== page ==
Marketplace Literacy Project's Mission in India

Our mission in India is fourfold:

(i) to provide entrepreneurial and consumer literacy education for low-literate, low-income youth and adults in urban and rural India,

(ii) to use innovative multi-media appraoches to provide entrepreneurial and consumer literacy education to large audiences,

(iii) to train non-profit organizations in India to provide entrepreneurial and consumer literacy education, and

(iv) to disseminate educational materials and guidelines for entrepreneurial and consumer literacy in different Indian languages.

 

Entrepreneurial & Consumer Literacy Curriculum Development

We pursue our mission through educational programs. The curriculum was developed on the basis of rigorous, qualitative research of low-literate, low-income buyers and sellers in urban and rural Tamil Nadu since 2001. Using this research as a basis, a curriculum for business and consumer literacy was developed, which culminated in an educational program that was pilot–tested in June 2003. The curriculum was the result of extensive discussion among the members of a research team who combine nearly 2 decades of experience in business education and consumer research at a leading university in the US, and over 3 decades of experience in social work and community development organizations in urban and rural Tamil Nadu.  Basic research and curriculum development was conducted by Madhu Viswanathan in his individual capacity as an academic researcher.  Our program is documented in a book, Enabling Consumer and Entrepreneurial Literacy in Subsistence Marketplaces: Research-Based Education Across Literacy and Resource Barriers (2008), Springer.

 

Educational Content and Methodology

Our philosophical orientation is to enable participants to learn how to learn and create their own opportunities. We experimented witheducational programs of different lengths depending on a variety of factors.  We began with a 5-day educational program, the most elaborate version.  We have since developed a marketplace literacy program that is 6 hours to a day long and an entrepreneurial literacy program in either a 1 or a 2 day format. 

Our approach uses teaching methods such as picture sortings, group discussion, and role-playing and assumes that the typical participant cannot read or write.  Part 1 focuses on the process of exchange and its evolution over time. We cover the concept of a value chain from production of products to consumption.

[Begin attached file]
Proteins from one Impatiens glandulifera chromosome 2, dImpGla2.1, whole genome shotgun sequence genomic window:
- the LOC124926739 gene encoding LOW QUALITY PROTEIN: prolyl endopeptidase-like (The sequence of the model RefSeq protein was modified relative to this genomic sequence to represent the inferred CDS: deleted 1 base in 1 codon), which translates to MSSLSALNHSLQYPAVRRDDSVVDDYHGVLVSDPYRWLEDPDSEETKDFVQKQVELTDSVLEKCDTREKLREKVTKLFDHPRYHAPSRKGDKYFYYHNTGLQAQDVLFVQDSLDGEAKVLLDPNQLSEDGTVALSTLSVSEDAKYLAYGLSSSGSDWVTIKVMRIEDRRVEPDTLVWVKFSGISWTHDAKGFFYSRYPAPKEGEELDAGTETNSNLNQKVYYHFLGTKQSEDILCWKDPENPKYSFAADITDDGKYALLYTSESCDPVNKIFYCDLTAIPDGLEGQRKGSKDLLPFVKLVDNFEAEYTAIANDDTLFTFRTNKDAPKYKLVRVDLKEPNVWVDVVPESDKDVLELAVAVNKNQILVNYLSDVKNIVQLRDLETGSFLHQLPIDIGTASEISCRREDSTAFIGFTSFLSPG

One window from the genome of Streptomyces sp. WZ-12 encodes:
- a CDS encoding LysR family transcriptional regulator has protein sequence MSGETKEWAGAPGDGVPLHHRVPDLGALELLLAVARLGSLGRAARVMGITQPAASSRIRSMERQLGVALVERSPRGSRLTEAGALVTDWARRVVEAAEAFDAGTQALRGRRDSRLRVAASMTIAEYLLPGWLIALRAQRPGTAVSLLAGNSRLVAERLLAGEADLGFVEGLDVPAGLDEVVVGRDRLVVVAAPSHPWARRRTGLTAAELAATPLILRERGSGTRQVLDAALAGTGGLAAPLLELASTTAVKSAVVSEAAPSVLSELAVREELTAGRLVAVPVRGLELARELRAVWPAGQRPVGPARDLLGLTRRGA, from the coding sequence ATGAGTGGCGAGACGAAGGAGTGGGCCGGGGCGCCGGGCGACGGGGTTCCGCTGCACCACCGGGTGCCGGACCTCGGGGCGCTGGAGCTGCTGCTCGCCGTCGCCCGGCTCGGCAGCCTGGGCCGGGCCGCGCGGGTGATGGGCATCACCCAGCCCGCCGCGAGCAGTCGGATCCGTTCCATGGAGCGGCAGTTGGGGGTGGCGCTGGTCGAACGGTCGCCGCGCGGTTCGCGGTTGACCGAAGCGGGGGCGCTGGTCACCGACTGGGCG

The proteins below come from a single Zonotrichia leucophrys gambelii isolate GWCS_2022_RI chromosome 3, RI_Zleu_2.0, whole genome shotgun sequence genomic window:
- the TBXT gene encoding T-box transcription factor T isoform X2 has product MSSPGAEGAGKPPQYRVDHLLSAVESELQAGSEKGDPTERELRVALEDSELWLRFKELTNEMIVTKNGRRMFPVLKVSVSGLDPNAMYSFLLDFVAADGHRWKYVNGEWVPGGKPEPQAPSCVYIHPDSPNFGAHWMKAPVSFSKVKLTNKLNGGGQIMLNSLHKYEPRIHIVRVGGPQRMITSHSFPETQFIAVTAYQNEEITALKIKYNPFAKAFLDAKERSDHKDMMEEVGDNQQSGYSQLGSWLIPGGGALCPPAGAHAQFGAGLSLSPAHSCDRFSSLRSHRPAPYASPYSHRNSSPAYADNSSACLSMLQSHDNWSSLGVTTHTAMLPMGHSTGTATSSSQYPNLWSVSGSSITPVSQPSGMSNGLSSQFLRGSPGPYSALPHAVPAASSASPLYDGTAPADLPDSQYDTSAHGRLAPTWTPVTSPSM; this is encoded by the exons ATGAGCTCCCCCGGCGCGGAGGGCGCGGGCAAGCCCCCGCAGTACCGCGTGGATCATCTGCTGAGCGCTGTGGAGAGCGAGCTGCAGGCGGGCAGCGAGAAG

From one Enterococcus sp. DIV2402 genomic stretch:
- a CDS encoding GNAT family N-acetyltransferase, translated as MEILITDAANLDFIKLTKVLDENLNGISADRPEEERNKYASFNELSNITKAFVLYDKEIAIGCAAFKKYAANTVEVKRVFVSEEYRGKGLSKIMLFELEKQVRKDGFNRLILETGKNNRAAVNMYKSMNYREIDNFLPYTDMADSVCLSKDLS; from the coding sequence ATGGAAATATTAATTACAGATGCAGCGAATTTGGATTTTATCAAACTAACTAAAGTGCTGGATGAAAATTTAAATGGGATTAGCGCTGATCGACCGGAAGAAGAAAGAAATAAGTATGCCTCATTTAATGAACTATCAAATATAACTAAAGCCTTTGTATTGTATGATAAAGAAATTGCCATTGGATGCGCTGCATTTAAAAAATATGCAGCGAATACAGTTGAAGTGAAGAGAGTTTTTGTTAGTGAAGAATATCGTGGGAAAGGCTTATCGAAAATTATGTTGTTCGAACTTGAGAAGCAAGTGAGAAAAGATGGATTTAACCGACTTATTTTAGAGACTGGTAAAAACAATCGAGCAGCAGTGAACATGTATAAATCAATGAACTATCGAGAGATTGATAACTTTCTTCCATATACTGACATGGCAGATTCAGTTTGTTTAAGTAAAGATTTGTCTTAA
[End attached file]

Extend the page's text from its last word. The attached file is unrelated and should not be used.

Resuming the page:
In Part 2, participants assume the role of consumers. We focus on consumer literacy by using simulated shopping environments with common “traps” identified in our research as being issues that illiterate consumers are vulnerable to. We use the notion of value for a product as the guiding concept to communicate the importance of informed consumer behavior.

In Part 3, participants assume the role of entrepreneurs. We emphasize a consumer-oriented philosophy of doing business that makes a profit on the bases of satisfying customer needs and providing a valuable product. This orientation flows from the consumer orientation of part 2 and the importance of value in a product. We start out with a discussion of how business opportunities can be evaluated based on consumer needs served, competitors, and strengths and weaknesses of individual entrepreneurs.

We start out with a discussion of how business opportunities can be evaluated based on consumer needs served, competitors, and strengths and weaknesses of individual entrepreneurs. We cover several specific areas of business such as production and product design, distribution and management of the supply chain, pricing and related financial issues, and promotion. We end the training with a discussion of ethics and the need to balance societal concerns with profit making and consumer needs, as well as sustainable consumption and production.

Our experiences have provided a basis to scale the program to larger audiences through innovative video-based approaches. Following extensive piloting and assessment, the program is being scaled through large social enterprises with plans for implementation in other countries and contexts. 

 

Our Partner Organization in India

Marketplace Literacy Communities is run by three volunteers who founded it, R. Venkatesan, S. Sudhakar and K. Vijayakumar, with support from Madhu Viswanathan. They have extensive experience as social workers, educators, and research associates for academic endeavors.  We have three employees working with self-help groups in Chennai and six employees working with self-help groups in villages. Marketplace Literacy Communities, based in the state of Tamil Nadu, has formed or reactivated nearly 100 self-groups of 15-20 women in different parts of Chennai, providing day-to-day support as well as marketplace literacy education. We also work in three clusters of villages in Tamil Nadu, providing marketplace literacy education to women.

In the state of Tamil Nadu, we are working with Madura Micro-Finance Limited (MMFL) to enable video based self-administered marketplace literacy education to groups of women, using a movie about empowerment produced for educational purposes as an emotional platform.  This Micro Business Education (MBE) program developed with Madura Micro Finance Limited is being continuously tested, modified, and assessed.

In the state of Andhra Pradesh, working with the Byraju Foundation, we have created video-based episodes and support materials to facilitate marketplace literacy education. This program was launched to a small audience after extensive piloting.

 

 

 

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